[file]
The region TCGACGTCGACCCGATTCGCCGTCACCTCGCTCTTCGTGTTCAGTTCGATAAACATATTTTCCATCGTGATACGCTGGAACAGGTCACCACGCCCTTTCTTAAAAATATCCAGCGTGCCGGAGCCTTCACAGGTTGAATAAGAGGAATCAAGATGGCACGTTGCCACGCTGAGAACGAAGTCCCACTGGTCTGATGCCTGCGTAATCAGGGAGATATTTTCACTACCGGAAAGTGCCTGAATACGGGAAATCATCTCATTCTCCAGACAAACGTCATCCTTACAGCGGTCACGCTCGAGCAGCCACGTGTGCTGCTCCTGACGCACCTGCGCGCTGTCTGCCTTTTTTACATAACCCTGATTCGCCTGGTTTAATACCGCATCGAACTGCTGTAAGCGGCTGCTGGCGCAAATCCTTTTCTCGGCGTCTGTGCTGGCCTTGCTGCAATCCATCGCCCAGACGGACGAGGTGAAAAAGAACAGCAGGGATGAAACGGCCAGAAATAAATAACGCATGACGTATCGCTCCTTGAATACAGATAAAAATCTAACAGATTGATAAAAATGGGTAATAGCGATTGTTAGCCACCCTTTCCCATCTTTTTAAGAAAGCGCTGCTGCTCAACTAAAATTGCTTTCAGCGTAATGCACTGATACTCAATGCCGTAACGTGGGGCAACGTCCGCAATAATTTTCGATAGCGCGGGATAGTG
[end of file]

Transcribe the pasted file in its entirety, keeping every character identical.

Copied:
The region TCGACGTCGACCCGATTCGCCGTCACCTCGCTCTTCGTGTTCAGTTCGATAAACATATTTTCCATCGTGATACGCTGGAACAGGTCACCACGCCCTTTCTTAAAAATATCCAGCGTGCCGGAGCCTTCACAGGTTGAATAAGAGGAATCAAGATGGCACGTTGCCACGCTGAGAACGAAGTCCCACTGGTCTGATGCCTGCGTAATCAGGGAGATATTTTCACTACCGGAAAGTGCCTGAATACGGGAAATCATCTCATTCTCCAGACAAACGTCATCCTTACAGCGGTCACGCTCGAGCAGCCACGTGTGCTGCTCCTGACGCACCTGCGCGCTGTCTGCCTTTTTTACATAACCCTGATTCGCCTGGTTTAATACCGCATCGAACTGCTGTAAGCGGCTGCTGGCGCAAATCCTTTTCTCGGCGTCTGTGCTGGCCTTGCTGCAATCCATCGCCCAGACGGACGAGGTGAAAAAGAACAGCAGGGATGAAACGGCCAGAAATAAATAACGCATGACGTATCGCTCCTTGAATACAGATAAAAATCTAACAGATTGATAAAAATGGGTAATAGCGATTGTTAGCCACCCTTTCCCATCTTTTTAAGAAAGCGCTGCTGCTCAACTAAAATTGCTTTCAGCGTAATGCACTGATACTCAATGCCGTAACGTGGGGCAACGTCCGCAATAATTTTCGATAGCGCGGGATAGTG